The passage of SB 277 was anything but a foregone conclusion. Although California’s predominantly liberal populace generally tolerates assertive public health policies, a vocal libertarian minority ardently opposes vaccination mandates. The bill’s opponents mobilized fiercely against it, attending hearings with toddlers in tow and organizing strident protests. The pediatrician-senator who sponsored the bill received death threats.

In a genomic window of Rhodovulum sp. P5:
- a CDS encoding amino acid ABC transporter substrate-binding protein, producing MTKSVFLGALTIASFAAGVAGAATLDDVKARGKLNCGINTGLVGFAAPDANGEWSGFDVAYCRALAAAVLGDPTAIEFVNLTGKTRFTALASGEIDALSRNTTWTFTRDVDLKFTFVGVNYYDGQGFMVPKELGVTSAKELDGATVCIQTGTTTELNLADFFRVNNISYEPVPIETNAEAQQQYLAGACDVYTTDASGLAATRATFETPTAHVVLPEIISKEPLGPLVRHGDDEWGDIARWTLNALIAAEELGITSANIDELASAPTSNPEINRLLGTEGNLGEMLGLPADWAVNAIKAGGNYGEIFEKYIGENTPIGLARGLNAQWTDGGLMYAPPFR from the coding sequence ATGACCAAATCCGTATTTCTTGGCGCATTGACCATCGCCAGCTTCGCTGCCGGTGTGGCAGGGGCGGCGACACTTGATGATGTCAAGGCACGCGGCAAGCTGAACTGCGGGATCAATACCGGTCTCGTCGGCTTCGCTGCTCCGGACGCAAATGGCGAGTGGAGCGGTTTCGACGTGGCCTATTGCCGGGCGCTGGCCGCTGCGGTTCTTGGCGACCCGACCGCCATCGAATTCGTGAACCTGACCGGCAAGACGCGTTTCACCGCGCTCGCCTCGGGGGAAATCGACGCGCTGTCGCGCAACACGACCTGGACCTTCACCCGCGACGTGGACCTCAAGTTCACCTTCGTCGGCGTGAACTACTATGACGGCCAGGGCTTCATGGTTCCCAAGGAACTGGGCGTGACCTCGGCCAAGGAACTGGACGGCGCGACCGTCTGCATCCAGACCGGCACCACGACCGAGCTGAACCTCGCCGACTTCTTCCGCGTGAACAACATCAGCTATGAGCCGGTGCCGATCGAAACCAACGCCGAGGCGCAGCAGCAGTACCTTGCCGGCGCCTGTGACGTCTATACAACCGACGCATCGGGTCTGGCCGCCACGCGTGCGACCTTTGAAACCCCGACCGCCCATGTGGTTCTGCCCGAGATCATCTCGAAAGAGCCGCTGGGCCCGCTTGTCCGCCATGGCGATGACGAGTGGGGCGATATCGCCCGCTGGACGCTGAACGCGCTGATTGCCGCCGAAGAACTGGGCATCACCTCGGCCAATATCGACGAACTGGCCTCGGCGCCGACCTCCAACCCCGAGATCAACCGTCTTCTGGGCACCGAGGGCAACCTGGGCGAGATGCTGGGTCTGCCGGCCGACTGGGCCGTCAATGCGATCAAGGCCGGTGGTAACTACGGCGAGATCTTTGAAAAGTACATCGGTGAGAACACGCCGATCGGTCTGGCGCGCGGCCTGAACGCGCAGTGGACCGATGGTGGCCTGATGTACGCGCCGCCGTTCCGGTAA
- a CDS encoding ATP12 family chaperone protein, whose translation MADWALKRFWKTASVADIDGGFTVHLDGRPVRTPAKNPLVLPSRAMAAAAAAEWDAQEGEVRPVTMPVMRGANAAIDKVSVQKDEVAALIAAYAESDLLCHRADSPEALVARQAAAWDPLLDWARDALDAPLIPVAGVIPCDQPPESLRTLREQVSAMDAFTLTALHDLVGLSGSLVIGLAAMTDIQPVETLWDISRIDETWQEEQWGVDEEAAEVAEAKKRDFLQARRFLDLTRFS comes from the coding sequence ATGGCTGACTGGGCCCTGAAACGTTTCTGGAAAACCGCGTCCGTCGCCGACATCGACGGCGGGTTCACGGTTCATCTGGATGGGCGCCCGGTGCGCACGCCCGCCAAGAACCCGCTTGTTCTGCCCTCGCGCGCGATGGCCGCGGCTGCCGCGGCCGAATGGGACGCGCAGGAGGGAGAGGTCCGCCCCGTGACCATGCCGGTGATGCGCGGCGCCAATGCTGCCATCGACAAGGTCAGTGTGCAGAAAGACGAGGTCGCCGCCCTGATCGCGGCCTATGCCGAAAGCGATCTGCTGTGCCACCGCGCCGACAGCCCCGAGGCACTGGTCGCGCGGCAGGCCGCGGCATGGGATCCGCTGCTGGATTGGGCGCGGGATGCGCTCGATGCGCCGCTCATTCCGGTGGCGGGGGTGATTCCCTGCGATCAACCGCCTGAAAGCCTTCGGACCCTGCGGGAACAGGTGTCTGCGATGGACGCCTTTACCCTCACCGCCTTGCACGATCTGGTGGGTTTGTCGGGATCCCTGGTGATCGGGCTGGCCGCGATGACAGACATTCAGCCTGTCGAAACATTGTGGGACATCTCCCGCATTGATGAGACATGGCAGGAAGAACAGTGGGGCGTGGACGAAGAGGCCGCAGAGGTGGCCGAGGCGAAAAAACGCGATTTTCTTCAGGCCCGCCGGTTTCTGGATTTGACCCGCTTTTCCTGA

Nevertheless, four factors converged to enable its passage. First, legislative supporters showed extraordinary backbone in resisting pressure to abandon the measure. Second, the DPH publicized data showing that rates of personal-belief exemptions in California have doubled since 2007,1 and analysts noted that vaccination coverage is low enough to jeopardize herd immunity in a quarter of schools.2 Third, the widely publicized Disneyland measles outbreak brought home the risks posed by lost herd immunity. Researchers swiftly concluded that “substandard vaccination compliance is likely to blame for the 2015 measles outbreak.”3 The outbreak created a political opening and energized legislators, parents, and interest groups that aren’t ordinarily activated around vaccination issues.